Since both the core singers and fellows were chosen by Jarrett from nationwide talent pools, it wasn’t surprising that soloists singing the Passion arias were on the same level as those who had sung for Jarrett in 2013. What astonished me more was what soloists from a reduced core Choir had achieved the previous Saturday night when they performed Bach’s Magnificat at the festival’s Opening Celebration. Overall, performances at the more intimate Christ Church by sopranos Sarah Yanovitch and MaryRuth Lown, mezzos Elizabeth Eschen and Kim Leeds, tenors Patrick Muehleise and Gene Stenger, and baritone Steigerwalt had equaled or surpassed those I’ve heard on recordings conducted by Helmuth Rilling, John Eliot Gardiner, and Masaaki Suzuki.

There were additional soloists awaiting their turns at the Celebration when another Michaelmas cantata, No. 130, followed the Orchestral Suite No. 2. These included the sweet-voiced tenor David Kurtenbach, who would sing the recitative and aria at the Matthew Passion during the High Priests’ interrogation of Jesus, and – more impressive yet – bass-baritone Charles Wesley Evans, who would take the stage at the Passion in the wake of Judas’ remorse and suicide, transforming after the touching “Gebt mir meinem Jesum weider!” (Give me my Jesus back!) into the role of Pontius Pilate.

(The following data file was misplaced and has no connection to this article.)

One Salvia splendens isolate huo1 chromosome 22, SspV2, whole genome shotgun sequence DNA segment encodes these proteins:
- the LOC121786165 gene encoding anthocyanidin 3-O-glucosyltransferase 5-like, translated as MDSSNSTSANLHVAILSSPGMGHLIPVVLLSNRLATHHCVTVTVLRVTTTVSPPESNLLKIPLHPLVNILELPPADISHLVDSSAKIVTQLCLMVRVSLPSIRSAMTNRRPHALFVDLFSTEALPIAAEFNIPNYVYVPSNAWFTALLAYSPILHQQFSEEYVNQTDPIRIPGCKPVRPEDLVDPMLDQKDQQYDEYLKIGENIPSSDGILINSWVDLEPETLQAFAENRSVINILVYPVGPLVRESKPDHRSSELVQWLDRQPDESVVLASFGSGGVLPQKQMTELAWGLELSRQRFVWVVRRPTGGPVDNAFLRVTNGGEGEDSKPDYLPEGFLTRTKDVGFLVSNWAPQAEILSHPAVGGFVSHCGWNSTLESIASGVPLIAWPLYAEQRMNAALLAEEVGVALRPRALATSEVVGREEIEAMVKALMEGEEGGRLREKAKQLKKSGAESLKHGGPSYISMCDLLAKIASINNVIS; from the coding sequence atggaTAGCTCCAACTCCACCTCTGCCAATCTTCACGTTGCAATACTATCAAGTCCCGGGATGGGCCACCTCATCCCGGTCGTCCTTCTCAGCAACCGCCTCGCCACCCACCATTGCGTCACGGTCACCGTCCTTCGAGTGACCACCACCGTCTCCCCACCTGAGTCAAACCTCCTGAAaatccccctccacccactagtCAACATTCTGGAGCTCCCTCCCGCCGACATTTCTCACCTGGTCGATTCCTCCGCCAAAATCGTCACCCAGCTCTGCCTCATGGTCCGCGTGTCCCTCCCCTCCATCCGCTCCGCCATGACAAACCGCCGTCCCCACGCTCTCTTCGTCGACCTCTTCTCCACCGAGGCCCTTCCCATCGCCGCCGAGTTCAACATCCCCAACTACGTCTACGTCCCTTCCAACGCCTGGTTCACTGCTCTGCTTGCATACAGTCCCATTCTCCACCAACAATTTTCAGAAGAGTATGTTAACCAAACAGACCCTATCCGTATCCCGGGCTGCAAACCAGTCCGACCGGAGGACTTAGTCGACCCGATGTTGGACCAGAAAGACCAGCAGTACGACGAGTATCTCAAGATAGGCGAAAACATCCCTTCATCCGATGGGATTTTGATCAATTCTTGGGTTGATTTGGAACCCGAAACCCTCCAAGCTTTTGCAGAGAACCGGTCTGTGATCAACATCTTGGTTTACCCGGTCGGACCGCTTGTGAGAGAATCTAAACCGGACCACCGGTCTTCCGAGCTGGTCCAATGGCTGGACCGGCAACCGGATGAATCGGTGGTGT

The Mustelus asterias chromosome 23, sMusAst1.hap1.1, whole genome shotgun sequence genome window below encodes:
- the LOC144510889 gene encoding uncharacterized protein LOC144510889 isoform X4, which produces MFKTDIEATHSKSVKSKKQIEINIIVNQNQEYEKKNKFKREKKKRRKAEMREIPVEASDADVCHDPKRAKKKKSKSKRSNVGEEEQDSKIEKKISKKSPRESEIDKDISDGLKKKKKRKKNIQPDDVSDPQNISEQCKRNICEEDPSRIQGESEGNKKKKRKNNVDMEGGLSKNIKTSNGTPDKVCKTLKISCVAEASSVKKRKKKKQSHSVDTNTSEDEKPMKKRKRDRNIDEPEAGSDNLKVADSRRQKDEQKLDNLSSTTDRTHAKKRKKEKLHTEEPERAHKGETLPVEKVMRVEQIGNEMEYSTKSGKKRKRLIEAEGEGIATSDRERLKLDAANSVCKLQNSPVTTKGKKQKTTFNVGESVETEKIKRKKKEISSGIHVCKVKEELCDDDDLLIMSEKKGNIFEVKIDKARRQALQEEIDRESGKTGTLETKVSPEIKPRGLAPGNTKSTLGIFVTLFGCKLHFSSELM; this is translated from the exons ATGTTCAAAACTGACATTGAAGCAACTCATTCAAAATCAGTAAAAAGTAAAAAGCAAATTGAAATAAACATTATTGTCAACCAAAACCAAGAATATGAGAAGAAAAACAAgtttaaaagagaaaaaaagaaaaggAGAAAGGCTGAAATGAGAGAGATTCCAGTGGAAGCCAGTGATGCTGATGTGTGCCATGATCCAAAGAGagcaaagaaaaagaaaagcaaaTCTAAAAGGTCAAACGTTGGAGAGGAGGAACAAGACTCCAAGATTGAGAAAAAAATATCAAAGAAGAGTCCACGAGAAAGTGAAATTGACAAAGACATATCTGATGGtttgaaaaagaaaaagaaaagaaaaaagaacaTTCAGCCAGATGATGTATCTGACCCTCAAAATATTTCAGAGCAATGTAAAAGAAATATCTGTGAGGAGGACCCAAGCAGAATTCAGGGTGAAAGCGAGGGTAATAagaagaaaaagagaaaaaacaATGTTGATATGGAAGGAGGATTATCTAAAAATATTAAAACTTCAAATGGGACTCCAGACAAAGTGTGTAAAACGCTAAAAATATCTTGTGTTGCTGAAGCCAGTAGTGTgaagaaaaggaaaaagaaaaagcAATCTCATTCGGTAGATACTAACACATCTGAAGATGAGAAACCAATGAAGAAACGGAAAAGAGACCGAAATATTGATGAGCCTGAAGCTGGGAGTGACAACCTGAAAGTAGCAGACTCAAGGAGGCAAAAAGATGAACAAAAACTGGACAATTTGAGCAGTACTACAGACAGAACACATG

2019~Charlotte Bach Fest-208

Other superb choristers stepped forth at Myers Park Presbyterian who had not soloed during the Opening Celebration. Most conspicuous was countertenor Jay Carter, whose recitatives and arias suffused the most intense episodes of Part II with sublimity and pathos, during the scourging of Jesus and at Golgatha, the site of the crucifixion. Edmund Milly, who hadn’t sung at the Celebration, didn’t get his first solos until Simon of Cyrene carried the holy cross, lavishing his rich bass-baritone on “Komm, sübes Kreuz” (Come, sweet Cross), with a viola da gamba obbligato from Gail Schroeder. We had no sampling of soprano Margaret Carpenter Haigh’s silvery lyricism until Jesus was brought before Pilate and she sang her recitative and the “Aus Liebe will mein Heiland sterben” (Out of love my Savior wants to die) aria, with traverso flutist Colin St. Martin playing the intro and obbligato. St. Martin’s work at the Celebration in the Orchestral Suite No. 2 had been even more substantial and impressive.

2019~Charlotte Bach Fest-110